Pétrus, one of the world`s rarest and most expensive wines was virtually unheard of 30 years ago. It was only when the Moueix family bought a half share in the property in 1962 that its true potential began to be fully realised. Here are 7 facts about the fascinating story of Petrus.
1. Petrus is the most expensive wine in all of Boredeaux. But if you step back a decade to the 1970’s, Petrus sold for less than the First Growths! And if you really want to take a look back to the middle of the 19th century, the vineyards of Petrus were not even thought of as being worthy of making great wine! It was considered a luncheon claret, not fit for the dinner table!
2. Petrus, shares its name with its location, the hill of Petrus. However, there is a more historical side to the name of Petrus. During the times of the ancient Romans, the property was owned by a Roman named Petrus, The logo for the wine fond its inspiration from the Greek version of St. Peter, “Petros,” like numerous Bordeaux estates was sold and resold countless times over the past few centuries.
3. The Petrus soil is a 40 million year old 'blue clay' which contains a lot of reduced iron. This type of clay does not exist in any other wine producing region in the world! Something else to consider that is only found at Petrus, for land devoted to the production of wine, Petrus is the only hill made from clay. This is because clay usually erodes with time and falls to the bottom of the slopes, which is not the case with the soils of Petrus.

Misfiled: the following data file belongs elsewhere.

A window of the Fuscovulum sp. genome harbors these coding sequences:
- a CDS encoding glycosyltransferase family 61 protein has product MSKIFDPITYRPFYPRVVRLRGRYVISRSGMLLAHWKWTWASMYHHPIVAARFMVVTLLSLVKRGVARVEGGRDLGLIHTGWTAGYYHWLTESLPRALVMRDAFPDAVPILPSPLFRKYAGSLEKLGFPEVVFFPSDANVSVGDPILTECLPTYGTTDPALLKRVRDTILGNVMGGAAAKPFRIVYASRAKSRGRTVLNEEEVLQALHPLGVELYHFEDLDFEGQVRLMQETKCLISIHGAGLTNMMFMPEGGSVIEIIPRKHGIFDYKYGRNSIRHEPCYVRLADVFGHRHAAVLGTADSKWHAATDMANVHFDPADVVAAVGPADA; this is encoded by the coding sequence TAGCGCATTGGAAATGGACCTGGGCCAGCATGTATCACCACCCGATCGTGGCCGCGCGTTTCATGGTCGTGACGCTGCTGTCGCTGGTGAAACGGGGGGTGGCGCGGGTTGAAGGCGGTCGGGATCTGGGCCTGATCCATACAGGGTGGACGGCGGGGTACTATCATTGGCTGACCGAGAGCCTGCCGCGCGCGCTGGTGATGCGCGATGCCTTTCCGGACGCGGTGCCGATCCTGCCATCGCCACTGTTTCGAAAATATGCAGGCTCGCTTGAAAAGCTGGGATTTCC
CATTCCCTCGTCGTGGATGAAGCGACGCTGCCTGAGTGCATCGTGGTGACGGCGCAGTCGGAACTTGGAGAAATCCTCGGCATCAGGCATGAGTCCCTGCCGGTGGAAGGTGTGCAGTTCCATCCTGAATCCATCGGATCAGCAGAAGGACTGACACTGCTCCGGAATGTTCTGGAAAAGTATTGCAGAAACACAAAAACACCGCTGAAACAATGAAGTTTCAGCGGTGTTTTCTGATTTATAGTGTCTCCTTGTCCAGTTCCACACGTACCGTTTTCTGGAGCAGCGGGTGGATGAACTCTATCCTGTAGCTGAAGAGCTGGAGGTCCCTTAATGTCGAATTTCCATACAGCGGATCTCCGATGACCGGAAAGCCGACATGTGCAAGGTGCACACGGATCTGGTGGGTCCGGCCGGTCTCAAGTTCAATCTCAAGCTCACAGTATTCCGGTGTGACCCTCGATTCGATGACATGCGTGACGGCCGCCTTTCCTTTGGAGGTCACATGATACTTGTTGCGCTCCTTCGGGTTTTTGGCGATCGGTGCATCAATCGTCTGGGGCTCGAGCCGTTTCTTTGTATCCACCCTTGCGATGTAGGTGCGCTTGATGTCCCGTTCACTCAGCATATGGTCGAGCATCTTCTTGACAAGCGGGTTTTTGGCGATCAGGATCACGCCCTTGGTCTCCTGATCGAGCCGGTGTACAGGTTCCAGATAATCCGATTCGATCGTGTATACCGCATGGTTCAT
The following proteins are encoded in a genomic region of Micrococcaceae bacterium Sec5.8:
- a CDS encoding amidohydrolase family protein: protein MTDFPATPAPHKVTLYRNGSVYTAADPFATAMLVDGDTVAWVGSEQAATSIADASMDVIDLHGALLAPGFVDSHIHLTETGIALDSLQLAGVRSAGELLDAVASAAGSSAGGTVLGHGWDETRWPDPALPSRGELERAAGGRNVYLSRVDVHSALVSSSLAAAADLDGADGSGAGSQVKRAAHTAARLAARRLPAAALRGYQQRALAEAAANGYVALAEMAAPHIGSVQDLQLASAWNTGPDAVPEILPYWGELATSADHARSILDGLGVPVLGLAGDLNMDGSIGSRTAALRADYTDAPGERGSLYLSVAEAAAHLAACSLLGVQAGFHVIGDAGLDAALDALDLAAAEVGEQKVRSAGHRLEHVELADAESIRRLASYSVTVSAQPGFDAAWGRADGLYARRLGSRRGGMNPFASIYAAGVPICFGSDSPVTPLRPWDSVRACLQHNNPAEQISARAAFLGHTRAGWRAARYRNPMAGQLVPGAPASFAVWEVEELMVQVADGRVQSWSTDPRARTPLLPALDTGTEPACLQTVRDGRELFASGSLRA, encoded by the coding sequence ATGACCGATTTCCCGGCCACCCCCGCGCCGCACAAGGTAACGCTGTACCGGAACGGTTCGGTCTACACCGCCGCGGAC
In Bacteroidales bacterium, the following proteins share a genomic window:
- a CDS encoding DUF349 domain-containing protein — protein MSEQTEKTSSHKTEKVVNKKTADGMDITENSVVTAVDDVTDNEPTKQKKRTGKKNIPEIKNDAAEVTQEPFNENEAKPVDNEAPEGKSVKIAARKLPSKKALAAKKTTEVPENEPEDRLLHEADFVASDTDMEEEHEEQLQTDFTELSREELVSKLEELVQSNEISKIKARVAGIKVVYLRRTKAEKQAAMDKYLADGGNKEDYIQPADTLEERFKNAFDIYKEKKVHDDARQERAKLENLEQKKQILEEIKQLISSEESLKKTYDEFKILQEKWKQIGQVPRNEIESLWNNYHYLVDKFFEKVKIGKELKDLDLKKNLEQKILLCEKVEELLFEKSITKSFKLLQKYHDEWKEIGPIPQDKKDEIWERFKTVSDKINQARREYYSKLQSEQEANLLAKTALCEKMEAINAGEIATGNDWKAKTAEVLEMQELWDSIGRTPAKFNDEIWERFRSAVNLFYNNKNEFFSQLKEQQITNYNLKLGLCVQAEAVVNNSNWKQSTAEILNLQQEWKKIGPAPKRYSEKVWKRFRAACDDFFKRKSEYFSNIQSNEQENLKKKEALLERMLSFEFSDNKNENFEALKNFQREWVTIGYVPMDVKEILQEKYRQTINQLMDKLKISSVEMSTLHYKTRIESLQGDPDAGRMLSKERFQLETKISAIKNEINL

4.On average, the vines of Petrus are 40 years of age. The Petrus vineyards are replanted at a pace that allows work to be conducted on a portion of one hectare every 7 to 9 years. While the average age is kept at 40 years, the oldest vines of Petrus were planted in 1952.
5. In 1987 the weather was so wet that the vineyard had to be dried by a helicopter. "It had been a very, very hot summer, and then, during the harvest, it rained non-stop," recalls Berrouet. "They brought the helicopters out to try and dry the grapes enough to pick them."
6. Petrus is the most counterfeited wine in the world. Avoiding fake wines means doing your homework and being vigilant about the provenance of the wines and the source.
7. Petrus is best served at 15.5 degrees celsius or 60 degrees fahrenheit.The cool, almost cellar temperature gives the wine more freshness and lift. Young vintages can be decanted for 2-4 hours. This allows the wine to soften and open its perfume. Older vintages might need very little decanting, just enough to remove the sediment.